Data manipulation can be used to access privileged information that a company has connected to its LLM, which the attackers can then use for extortion or sale. It can also be used to coerce the LLM into making statements that are legally binding, embarrassing, or in some way damaging to the company or beneficial to the user.

In one example, a Canadian airline was forced to honour a refund policy that its AI-powered chatbot made up. This is known as a “hallucination,” where the AI model provides an inaccurate or misleading response because it doesn’t have the actual answer but still wants to provide one.

Aware and prepared

Data manipulation of generative AI models is a very real threat. These attacks are low cost and easy to implement, and unlike data poisoning, there are potential financial returns. Any organisation deploying an LLM should put guardrails in place that reinforce the model’s prompt approach and ensure that sensitive or confidential information cannot be accessed by unauthorised users. Anything that could damage the company if released to the public should be closely scrutinised and vetted before being connected to an LLM application.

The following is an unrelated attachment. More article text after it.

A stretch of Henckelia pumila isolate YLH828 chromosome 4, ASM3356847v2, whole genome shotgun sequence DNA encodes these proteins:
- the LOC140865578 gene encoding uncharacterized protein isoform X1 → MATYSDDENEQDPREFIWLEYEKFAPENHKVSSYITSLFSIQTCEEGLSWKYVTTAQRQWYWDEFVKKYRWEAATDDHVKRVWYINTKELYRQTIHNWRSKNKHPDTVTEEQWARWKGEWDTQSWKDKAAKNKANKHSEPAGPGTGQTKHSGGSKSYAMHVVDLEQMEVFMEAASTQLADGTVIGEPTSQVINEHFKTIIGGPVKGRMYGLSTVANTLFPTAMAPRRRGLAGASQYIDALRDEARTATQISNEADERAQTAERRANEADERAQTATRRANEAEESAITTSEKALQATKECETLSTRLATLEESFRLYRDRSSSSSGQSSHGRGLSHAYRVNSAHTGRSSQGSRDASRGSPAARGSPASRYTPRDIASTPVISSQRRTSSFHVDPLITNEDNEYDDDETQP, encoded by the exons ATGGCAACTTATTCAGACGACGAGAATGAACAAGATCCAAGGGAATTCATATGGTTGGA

Data poisoning is unlikely to directly effect a company deploying a generative AI application.

Although, if that application uses a RAG framework, the organisation needs to be careful about the information that enters the RAG database, and the vetting channels deployed.

The downstream consequences of data poisoning “at source” are, however, significant.

Imagine a scenario where a near ubiquitous generative AI model was corrupted during training with a backdoor payload that let an attacker overwrite a prompt with a new prompt.

Since most AI applications use one of the public Generative AI models with a set of new prompts overlayed on top of it, any vulnerability in the original LLM will spread to and be found in all derivative applications.

Responsibility for detecting and fixing data poisoning sits with the developers of LLMs. But it is critical that every organisation using the exploited model pulls down the new, updated version as soon as it becomes available, just as they would with any other open-source software.

What’s next?

It may be that the largest threat facing generative AI models comes not from intentional action by human adversaries, but rather from bad data generated by other AI models. All LLMs are susceptible to hallucination and are inherently fallible. As more LLM-generated content appears in training sets, the likelihood of further hallucinations will climb.

LLM applications learn from themselves and each other, and they are facing a self-feedback loop crisis, where they may start to inadvertently poison their own and one another’s training sets simply by being used. Ironically, as the popularity and use of AI-generated content climbs, so too does the likelihood of the models collapsing in on themselves. The future for generative AI is far from certain.